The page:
In 8 patients (36% of studied patients) disease progression occurred during observation. Local recurrence was identified in 5 patients (23% of studied patients) and distant metastases were identified in 4 patients (18% of studied patients). Distant metastases were located in bones (2 patients, 9%), adrenal glands (1 patient, 4.5%), and contralateral lung (1 patient, 4.5%). In all 3 patients with PNET disease progression occurred, in 2 patients it took the form of distant metastases and in 1 patient local recurrence. In 1 patient with liposarcoma, both local recurrence and metastases to adrenal glands occurred. In 1 patient with angiosarcoma, during the observation period, ductal carcinoma of the breast was identified.

Results of pathomorphological analysis

Histological type of PPS was determined in accordance with the 3rd edition of the WHO sarcoma classification. In the analysis 10 types of sarcomas were identified: MFH (4 patients; 18%), leiomyosarcoma (3 patients; 13.6%), haemangiopericytoma (3 patients; 13.6%), neurosarcoma (3 patients; 13.6%), PNET (3 patients; 13.6%), synovial sarcoma (2 patients; 9%), liposarcoma, angiosarcoma, chondrosarcoma, fibrosarcoma (1 patient each). According to the 3rd edition of the TNM soft tissue sarcoma (STS) classification developed by the Union for International Cancer Control (UICC) and the American Joint Committee on Cancer (AJCC) published by the WHO in 2002, stages of development of each type of sarcoma were determined as follows: stage IA – 4 (18%) patients, stage IB – 2 (9%) patients, stage IIA – 5 (23%) patients, stage III – 10 (45%) patients. According to the 7th edition of the TNM lung tumour classification published in 2009 by the UICC and AJCC, stages of development were determined as follows: T1N0 – 3 (13.6%) patients, T2N0 – 6 (27%) patients, T3N0 – 9 (41%) patients, T4N0 – 4 (18%) patients.
Microscopic examination of tissue material (n = 22) demonstrated 7 (32%) tumours of low degree of histological malignancy (G1), 4 (18%) tumours of moderate degree of malignancy (G2) and 11 (50%) tumours with histogenesis implicating poor prognosis (G3).

Analysis of distribution of various prognostic factors depending on sex

Most of the men and women showed no symptoms such as cough, dyspnoea, or heart arrhythmia, whereas others experienced pain in the thorax. Unlike women, most of the men showed symptoms such as weakness and haemoptysis. Tumours larger than 5 cm were observed in most male and half of female patients. A tumour of stage T4 (lung tumour TNM) and grade G3 was frequently noted in men. Men were diagnosed with MFH and PNET more often. However, the differences between subgroups depending on gender, or other prognostic factors such as surgical radicalism, non-anatomical resections, age, palliative therapy, adjuvant therapy or time between symptoms’ appearance and surgical treatment, were not statistically significant (p > 0.05).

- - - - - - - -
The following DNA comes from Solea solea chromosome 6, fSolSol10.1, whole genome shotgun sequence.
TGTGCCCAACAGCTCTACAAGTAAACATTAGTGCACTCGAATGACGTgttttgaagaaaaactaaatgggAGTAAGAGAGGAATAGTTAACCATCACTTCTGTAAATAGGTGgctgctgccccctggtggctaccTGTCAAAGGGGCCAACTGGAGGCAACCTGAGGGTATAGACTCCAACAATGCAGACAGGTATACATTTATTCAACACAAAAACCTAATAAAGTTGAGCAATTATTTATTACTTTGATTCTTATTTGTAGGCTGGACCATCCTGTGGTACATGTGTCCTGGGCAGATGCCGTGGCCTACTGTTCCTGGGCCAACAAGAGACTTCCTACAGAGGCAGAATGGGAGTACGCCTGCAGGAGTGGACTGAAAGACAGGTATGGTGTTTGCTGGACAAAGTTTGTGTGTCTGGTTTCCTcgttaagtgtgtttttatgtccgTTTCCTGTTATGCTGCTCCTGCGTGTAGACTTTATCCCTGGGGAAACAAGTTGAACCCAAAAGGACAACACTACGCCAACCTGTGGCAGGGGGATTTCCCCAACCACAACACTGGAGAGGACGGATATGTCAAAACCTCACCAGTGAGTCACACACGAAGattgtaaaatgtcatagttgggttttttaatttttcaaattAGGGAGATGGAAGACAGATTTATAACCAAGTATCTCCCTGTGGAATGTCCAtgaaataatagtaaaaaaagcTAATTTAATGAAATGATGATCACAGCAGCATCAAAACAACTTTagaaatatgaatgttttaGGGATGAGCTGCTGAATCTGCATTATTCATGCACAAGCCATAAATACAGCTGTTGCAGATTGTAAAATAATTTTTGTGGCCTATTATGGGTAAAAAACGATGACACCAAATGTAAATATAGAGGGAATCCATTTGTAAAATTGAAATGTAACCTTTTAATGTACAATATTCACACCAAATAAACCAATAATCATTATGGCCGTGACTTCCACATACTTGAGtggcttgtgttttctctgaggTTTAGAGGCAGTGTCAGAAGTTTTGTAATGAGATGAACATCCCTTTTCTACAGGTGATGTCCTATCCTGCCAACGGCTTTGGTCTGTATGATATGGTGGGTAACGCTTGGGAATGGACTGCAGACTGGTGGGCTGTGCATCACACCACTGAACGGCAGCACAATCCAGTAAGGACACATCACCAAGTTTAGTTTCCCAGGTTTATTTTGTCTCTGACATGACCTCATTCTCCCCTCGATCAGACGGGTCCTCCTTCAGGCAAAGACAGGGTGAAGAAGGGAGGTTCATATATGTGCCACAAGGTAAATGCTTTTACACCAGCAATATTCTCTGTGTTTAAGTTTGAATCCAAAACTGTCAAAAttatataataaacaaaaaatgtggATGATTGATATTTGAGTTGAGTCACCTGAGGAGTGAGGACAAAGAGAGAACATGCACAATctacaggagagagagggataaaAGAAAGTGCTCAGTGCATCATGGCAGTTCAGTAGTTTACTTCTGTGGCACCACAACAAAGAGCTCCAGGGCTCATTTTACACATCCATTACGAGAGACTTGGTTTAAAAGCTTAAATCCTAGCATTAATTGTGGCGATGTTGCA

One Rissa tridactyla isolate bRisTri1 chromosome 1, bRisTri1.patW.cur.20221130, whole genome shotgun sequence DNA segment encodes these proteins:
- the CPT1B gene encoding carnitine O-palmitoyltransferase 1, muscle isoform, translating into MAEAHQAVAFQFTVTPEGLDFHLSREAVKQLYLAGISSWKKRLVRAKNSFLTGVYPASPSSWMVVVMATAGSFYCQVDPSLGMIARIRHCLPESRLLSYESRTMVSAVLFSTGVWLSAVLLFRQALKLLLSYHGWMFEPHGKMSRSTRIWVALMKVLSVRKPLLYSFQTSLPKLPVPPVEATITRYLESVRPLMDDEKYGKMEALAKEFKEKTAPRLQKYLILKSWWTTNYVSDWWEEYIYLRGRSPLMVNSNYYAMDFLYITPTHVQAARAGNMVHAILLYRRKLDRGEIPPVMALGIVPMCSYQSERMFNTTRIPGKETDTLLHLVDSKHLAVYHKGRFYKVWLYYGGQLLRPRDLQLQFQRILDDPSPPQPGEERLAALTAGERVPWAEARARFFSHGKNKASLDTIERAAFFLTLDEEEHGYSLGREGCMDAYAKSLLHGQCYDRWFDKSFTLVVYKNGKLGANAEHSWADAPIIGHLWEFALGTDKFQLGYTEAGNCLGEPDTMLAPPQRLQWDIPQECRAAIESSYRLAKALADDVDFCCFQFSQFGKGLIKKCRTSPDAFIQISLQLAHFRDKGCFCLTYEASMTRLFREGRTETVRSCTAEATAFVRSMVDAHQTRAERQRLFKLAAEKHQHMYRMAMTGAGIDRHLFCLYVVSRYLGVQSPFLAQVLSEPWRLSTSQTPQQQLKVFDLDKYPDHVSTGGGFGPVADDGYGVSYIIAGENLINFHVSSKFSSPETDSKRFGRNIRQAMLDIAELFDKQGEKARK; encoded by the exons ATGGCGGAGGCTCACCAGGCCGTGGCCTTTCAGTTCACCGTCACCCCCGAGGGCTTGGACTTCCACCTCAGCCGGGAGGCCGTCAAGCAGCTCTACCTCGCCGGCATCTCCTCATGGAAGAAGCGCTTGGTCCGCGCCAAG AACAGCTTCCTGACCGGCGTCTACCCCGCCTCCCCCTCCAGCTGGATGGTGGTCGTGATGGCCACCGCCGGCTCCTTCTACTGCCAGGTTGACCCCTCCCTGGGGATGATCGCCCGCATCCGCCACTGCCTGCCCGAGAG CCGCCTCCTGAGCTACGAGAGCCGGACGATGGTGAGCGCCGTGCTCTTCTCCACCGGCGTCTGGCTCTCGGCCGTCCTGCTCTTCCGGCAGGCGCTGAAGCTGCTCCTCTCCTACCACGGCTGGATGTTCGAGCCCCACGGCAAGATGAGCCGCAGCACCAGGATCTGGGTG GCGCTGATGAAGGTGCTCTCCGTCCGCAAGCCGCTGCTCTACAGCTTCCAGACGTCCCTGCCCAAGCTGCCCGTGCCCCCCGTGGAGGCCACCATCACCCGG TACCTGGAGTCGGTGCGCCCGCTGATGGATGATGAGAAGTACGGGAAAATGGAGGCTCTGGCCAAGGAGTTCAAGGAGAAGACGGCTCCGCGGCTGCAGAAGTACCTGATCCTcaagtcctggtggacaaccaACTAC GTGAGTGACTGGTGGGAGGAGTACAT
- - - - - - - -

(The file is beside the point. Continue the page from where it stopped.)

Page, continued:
Overall survival (OS)

Median OS in the group of all studied patients was 22 months, and 5- and 10-year OS was 27% an 18% respectively (Fig. 1).
Women had better prognoses than men. Median time of OS in women was 42 months, whereas in men it was only 6 months (p = 0.009) (22 months in entire group). Five-year OS in women was 42% and in men 10% (27% in entire group). No men survived 10 years, whereas in women 10-year OS was 33%. Median time of OS in patients with tumours smaller than or equal to 5 cm was 44 months, while in the case of tumours larger than 5 cm median time of OS was 14 months (p = 0.02). Five-year OS in patients with smaller tumours was 50% vs. 15% in patients with larger tumours; 10-year OS was 38% vs. 8% respectively (Fig. 2). Median OS in patients who underwent R0 resection was 27 months, while in the others it was 8 months (p = 0.047). Five- and 10-year OS in patients who underwent radical treatment was 43% and 29% respectively. None of the patients who underwent R1-2 resection survived 5 years. Median OS in patients who were disqualified from radical treatment was 8 months (Fig. 3).